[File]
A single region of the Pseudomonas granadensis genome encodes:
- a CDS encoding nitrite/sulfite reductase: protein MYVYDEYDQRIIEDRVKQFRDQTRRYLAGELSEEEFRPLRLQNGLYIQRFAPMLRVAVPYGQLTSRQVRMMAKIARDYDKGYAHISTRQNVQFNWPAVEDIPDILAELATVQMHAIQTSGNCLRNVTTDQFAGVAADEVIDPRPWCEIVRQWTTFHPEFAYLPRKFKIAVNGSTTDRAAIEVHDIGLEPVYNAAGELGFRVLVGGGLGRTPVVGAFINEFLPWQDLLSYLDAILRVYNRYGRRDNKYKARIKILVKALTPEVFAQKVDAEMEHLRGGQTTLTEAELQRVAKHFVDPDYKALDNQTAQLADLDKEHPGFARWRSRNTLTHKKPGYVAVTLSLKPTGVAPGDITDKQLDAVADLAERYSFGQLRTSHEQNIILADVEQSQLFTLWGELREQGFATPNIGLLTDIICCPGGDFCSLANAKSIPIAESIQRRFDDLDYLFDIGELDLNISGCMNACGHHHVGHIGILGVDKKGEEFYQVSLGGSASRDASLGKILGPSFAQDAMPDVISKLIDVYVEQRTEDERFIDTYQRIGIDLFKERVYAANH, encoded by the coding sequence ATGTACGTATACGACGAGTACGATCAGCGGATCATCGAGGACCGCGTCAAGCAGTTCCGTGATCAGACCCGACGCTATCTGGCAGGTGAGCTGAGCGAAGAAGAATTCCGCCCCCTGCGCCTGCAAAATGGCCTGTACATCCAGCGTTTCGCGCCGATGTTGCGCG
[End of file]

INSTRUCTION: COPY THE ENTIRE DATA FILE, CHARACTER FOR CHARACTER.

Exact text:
A single region of the Pseudomonas granadensis genome encodes:
- a CDS encoding nitrite/sulfite reductase: protein MYVYDEYDQRIIEDRVKQFRDQTRRYLAGELSEEEFRPLRLQNGLYIQRFAPMLRVAVPYGQLTSRQVRMMAKIARDYDKGYAHISTRQNVQFNWPAVEDIPDILAELATVQMHAIQTSGNCLRNVTTDQFAGVAADEVIDPRPWCEIVRQWTTFHPEFAYLPRKFKIAVNGSTTDRAAIEVHDIGLEPVYNAAGELGFRVLVGGGLGRTPVVGAFINEFLPWQDLLSYLDAILRVYNRYGRRDNKYKARIKILVKALTPEVFAQKVDAEMEHLRGGQTTLTEAELQRVAKHFVDPDYKALDNQTAQLADLDKEHPGFARWRSRNTLTHKKPGYVAVTLSLKPTGVAPGDITDKQLDAVADLAERYSFGQLRTSHEQNIILADVEQSQLFTLWGELREQGFATPNIGLLTDIICCPGGDFCSLANAKSIPIAESIQRRFDDLDYLFDIGELDLNISGCMNACGHHHVGHIGILGVDKKGEEFYQVSLGGSASRDASLGKILGPSFAQDAMPDVISKLIDVYVEQRTEDERFIDTYQRIGIDLFKERVYAANH, encoded by the coding sequence ATGTACGTATACGACGAGTACGATCAGCGGATCATCGAGGACCGCGTCAAGCAGTTCCGTGATCAGACCCGACGCTATCTGGCAGGTGAGCTGAGCGAAGAAGAATTCCGCCCCCTGCGCCTGCAAAATGGCCTGTACATCCAGCGTTTCGCGCCGATGTTGCGCG